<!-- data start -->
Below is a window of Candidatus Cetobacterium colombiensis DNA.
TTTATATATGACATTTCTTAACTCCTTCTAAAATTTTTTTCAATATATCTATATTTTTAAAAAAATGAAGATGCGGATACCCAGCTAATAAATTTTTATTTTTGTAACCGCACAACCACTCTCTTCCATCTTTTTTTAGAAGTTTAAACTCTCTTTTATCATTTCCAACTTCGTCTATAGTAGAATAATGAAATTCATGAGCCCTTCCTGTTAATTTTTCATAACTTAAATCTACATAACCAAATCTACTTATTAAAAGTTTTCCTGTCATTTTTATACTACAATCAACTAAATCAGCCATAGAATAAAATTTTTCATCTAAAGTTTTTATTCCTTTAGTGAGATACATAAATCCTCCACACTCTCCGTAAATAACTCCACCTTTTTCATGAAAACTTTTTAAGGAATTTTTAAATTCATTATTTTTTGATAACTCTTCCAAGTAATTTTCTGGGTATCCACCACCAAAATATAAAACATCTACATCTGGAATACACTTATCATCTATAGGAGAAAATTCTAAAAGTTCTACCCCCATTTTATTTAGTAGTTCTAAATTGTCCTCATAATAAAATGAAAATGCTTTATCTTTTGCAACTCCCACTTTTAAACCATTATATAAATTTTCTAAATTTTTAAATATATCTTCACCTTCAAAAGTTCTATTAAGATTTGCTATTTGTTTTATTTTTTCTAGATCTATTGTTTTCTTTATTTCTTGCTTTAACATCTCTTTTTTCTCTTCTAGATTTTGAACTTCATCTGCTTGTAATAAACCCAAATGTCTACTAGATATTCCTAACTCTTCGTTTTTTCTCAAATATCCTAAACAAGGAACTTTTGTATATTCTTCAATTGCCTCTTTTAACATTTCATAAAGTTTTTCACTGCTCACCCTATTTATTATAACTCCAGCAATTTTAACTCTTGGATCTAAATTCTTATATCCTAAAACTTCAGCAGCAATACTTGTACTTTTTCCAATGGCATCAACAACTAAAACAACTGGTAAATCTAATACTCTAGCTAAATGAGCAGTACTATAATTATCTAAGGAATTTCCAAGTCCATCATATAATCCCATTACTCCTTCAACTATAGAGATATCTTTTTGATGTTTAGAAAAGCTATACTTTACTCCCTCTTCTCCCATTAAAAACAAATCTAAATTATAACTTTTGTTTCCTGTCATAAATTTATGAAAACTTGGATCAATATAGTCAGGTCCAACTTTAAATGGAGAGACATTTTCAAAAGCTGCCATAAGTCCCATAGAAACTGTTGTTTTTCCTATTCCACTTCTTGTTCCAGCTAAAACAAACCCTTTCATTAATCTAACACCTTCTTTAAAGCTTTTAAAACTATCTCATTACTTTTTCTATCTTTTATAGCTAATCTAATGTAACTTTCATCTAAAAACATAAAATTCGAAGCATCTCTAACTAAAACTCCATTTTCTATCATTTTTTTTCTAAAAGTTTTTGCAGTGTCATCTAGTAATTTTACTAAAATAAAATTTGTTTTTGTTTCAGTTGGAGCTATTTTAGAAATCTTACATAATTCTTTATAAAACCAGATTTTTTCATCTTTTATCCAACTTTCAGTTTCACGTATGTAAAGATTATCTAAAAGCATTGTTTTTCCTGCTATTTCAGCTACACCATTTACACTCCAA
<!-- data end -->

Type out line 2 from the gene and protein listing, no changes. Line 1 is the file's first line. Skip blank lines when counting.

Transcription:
TTTATATATGACATTTCTTAACTCCTTCTAAAATTTTTTTCAATATATCTATATTTTTAAAAAAATGAAGATGCGGATACCCAGCTAATAAATTTTTATTTTTGTAACCGCACAACCACTCTCTTCCATCTTTTTTTAGAAGTTTAAACTCTCTTTTATCATTTCCAACTTCGTCTATAGTAGAATAATGAAATTCATGAGCCCTTCCTGTTAATTTTTCATAACTTAAATCTACATAACCAAATCTACTTATTAAAAGTTTTCCTGTCATTTTTATACTACAATCAACTAAATCAGCCATAGAATAAAATTTTTCATCTAAAGTTTTTATTCCTTTAGTGAGATACATAAATCCTCCACACTCTCCGTAAATAACTCCACCTTTTTCATGAAAACTTTTTAAGGAATTTTTAAATTCATTATTTTTTGATAACTCTTCCAAGTAATTTTCTGGGTATCCACCACCAAAATATAAAACATCTACATCTGGAATACACTTATCATCTATAGGAGAAAATTCTAAAAGTTCTACCCCCATTTTATTTAGTAGTTCTAAATTGTCCTCATAATAAAATGAAAATGCTTTATCTTTTGCAACTCCCACTTTTAAACCATTATATAAATTTTCTAAATTTTTAAATATATCTTCACCTTCAAAAGTTCTATTAAGATTTGCTATTTGTTTTATTTTTTCTAGATCTATTGTTTTCTTTATTTCTTGCTTTAACATCTCTTTTTTCTCTTCTAGATTTTGAACTTCATCTGCTTGTAATAAACCCAAATGTCTACTAGATATTCCTAACTCTTCGTTTTTTCTCAAATATCCTAAACAAGGAACTTTTGTATATTCTTCAATTGCCTCTTTTAACATTTCATAAAGTTTTTCACTGCTCACCCTATTTATTATAACTCCAGCAATTTTAACTCTTGGATCTAAATTCTTATATCCTAAAACTTCAGCAGCAATACTTGTACTTTTTCCAATGGCATCAACAACTAAAACAACTGGTAAATCTAATACTCTAGCTAAATGAGCAGTACTATAATTATCTAAGGAATTTCCAAGTCCATCATATAATCCCATTACTCCTTCAACTATAGAGATATCTTTTTGATGTTTAGAAAAGCTATACTTTACTCCCTCTTCTCCCATTAAAAACAAATCTAAATTATAACTTTTGTTTCCTGTCATAAATTTATGAAAACTTGGATCAATATAGTCAGGTCCAACTTTAAATGGAGAGACATTTTCAAAAGCTGCCATAAGTCCCATAGAAACTGTTGTTTTTCCTATTCCACTTCTTGTTCCAGCTAAAACAAACCCTTTCATTAATCTAACACCTTCTTTAAAGCTTTTAAAACTATCTCATTACTTTTTCTATCTTTTATAGCTAATCTAATGTAACTTTCATCTAAAAACATAAAATTCGAAGCATCTCTAACTAAAACTCCATTTTCTATCATTTTTTTTCTAAAAGTTTTTGCAGTGTCATCTAGTAATTTTACTAAAATAAAATTTGTTTTTGTTTCAGTTGGAGCTATTTTAGAAATCTTACATAATTCTTTATAAAACCAGATTTTTTCATCTTTTATCCAACTTTCAGTTTCACGTATGTAAAGATTATCTAAAAGCATTGTTTTTCCTGCTATTTCAGCTACACCATTTACACTCCAA